The historic Stewart’s Tavern is located in Mineral County, WV. The tavern is also known by a common name John Stewart’s Tavern Inn. Stewart’s Tavern was nominated and added to the National Register of Historic Places in 2000. The tavern is listed as a private building. Historically the tavern served as a hotel and a single dwelling. Stewart’s Tavern now serves Short Gap, WV as a museum.
Backstory and Context
The historic Stewart’s Tavern is located in Mineral County, WV. The tavern is also known by the common name John Stewart’s Tavern Inn. Stewart’s Tavern was nominated and added to the National Register of Historic Places in 2000. Historically the tavern served as a hotel and a single dwelling. Stewart’s Tavern now serves Short Gap, WV as a museum.
The architecture style described on the National Register of Historic Places lists Stewart’s Tavern as vernacular. The tavern was constructed in 1790. It is listed as having a stone foundation, log walls, and a metal roof. The structure has been moved from its previous location. It is listed on the registry as significant in the areas of architecture and settlement. The time period of significance is 1790-1839.
Stewart’s Tavern was moved approximately sixty feet from its original location. “The original site of the tavern is now a triangular plot of land created by the construction of a fork in the road.” The tavern was built in the eighteenth century. Since there were no power tools, the craftsman “hand hewn chestnut logs with steeple notching.” It is a two and a half story log structure with a stone foundation, a grist mill stone as a step to the porch deck, and a stone chimney. It is one of the oldest two story log buildings in the county.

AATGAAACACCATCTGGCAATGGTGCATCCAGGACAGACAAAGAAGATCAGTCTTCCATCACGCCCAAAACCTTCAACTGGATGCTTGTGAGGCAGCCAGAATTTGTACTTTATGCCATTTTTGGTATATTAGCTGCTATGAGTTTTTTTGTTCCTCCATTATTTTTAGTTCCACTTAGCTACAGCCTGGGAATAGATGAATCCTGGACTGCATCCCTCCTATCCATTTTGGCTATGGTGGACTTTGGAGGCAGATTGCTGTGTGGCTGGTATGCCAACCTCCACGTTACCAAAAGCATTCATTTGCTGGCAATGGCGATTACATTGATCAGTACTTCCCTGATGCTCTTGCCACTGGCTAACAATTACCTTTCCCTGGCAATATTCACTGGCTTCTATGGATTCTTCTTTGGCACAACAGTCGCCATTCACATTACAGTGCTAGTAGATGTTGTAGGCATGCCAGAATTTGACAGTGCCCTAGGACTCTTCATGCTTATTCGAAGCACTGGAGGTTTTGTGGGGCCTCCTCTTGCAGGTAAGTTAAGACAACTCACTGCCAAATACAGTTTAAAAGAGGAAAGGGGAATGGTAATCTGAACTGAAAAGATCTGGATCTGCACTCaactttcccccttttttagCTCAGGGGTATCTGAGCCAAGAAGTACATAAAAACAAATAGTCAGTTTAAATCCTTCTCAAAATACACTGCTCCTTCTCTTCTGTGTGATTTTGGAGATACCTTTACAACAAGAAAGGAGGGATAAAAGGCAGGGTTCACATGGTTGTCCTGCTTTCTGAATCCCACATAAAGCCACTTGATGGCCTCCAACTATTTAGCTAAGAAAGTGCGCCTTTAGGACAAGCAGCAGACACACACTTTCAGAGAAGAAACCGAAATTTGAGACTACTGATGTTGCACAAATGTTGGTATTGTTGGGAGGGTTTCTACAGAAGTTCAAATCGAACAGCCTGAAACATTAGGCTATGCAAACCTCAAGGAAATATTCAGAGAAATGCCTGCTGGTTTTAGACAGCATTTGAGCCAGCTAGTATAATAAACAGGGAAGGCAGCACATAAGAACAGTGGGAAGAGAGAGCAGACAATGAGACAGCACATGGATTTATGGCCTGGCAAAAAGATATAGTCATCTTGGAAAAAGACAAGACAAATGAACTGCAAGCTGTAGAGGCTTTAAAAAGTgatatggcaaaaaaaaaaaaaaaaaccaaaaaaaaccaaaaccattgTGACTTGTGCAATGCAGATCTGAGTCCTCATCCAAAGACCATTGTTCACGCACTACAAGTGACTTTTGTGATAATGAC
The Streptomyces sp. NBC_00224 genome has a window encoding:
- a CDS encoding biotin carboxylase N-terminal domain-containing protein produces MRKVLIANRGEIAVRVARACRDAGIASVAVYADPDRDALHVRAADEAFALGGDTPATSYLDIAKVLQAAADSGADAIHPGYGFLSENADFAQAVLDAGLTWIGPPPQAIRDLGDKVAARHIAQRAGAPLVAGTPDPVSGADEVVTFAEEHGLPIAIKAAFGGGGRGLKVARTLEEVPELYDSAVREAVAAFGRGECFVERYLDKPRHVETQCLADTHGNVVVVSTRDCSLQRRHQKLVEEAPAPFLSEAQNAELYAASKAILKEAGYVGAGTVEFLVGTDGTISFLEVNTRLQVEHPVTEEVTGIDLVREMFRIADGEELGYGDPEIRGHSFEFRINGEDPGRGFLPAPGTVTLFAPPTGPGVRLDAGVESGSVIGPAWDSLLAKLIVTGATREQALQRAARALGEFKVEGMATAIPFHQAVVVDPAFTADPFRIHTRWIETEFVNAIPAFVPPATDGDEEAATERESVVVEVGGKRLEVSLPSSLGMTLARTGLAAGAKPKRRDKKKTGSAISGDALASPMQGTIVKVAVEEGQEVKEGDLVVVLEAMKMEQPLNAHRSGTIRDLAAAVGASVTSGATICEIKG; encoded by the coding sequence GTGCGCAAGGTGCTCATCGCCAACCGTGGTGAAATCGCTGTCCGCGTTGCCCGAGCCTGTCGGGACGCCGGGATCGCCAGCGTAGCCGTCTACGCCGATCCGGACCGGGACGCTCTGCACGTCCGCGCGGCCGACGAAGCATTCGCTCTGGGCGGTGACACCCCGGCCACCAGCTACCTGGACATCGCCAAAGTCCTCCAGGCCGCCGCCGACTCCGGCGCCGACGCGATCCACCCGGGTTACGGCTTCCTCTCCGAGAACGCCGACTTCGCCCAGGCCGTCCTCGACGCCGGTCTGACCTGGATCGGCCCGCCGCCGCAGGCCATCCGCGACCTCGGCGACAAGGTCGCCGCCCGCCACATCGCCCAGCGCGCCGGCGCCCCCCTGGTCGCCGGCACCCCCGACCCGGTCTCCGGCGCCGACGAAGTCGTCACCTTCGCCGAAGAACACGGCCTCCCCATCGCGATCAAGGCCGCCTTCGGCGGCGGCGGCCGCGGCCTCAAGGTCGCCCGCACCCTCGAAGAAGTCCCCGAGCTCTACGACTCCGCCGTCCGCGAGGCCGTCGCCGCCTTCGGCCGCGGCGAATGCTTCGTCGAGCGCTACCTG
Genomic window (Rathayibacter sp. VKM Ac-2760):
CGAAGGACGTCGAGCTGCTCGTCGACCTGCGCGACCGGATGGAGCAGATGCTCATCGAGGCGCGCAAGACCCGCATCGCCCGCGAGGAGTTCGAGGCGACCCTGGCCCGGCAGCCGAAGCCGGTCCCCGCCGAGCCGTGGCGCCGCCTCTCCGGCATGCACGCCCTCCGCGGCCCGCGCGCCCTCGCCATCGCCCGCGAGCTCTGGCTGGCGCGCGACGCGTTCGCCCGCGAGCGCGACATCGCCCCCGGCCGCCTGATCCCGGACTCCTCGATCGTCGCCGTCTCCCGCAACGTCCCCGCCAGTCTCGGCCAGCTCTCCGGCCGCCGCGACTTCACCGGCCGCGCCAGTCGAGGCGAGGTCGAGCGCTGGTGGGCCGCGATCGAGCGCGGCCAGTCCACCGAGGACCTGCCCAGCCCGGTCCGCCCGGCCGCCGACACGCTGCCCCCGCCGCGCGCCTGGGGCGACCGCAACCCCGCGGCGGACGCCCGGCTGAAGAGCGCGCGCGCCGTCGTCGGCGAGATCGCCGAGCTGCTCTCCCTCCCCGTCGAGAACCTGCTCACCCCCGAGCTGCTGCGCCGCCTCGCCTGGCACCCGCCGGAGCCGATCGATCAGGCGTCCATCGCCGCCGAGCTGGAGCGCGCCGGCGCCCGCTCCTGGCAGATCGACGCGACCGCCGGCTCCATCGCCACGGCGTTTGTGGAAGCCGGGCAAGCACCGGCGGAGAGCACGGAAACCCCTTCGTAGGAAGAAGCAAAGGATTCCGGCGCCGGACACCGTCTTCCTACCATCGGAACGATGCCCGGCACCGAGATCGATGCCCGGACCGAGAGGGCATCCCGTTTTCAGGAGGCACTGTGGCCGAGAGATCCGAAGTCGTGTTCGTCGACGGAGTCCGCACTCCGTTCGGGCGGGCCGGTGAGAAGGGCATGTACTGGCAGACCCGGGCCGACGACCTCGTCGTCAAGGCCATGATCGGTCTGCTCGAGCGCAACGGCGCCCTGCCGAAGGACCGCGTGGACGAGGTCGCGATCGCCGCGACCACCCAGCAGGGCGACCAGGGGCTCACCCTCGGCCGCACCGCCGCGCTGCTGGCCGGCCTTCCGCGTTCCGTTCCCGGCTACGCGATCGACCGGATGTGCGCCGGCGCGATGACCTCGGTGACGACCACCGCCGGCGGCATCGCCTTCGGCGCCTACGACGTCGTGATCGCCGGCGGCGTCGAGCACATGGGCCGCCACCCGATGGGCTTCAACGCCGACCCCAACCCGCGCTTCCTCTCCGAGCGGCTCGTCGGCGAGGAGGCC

The French and Indian War caused frontier communities to be abandoned. The threat of Native American Indian attacks kept settlers away for quite some time. After the war ended settlers finally began to settle back into the area. During the 18th century the property was known as Creamer’s Mill. It changed hands several times and served several purposes. In addition to a mill it was used as a stagecoach stop, an inn, and later a residence.
The property was purchased in 1988 by Tom Thorpe, who is with the Frankfort District Historical Society, Inc. The historical society had the rare opportunity to have the tavern examined and documented. It was found that the log structure showed technological transitions from the 18th to 19th centuries. “The woodwork of the tavern is associated with the 18th century, while the hardware, with the use of butt hinges, is typical of the post 1790 period.”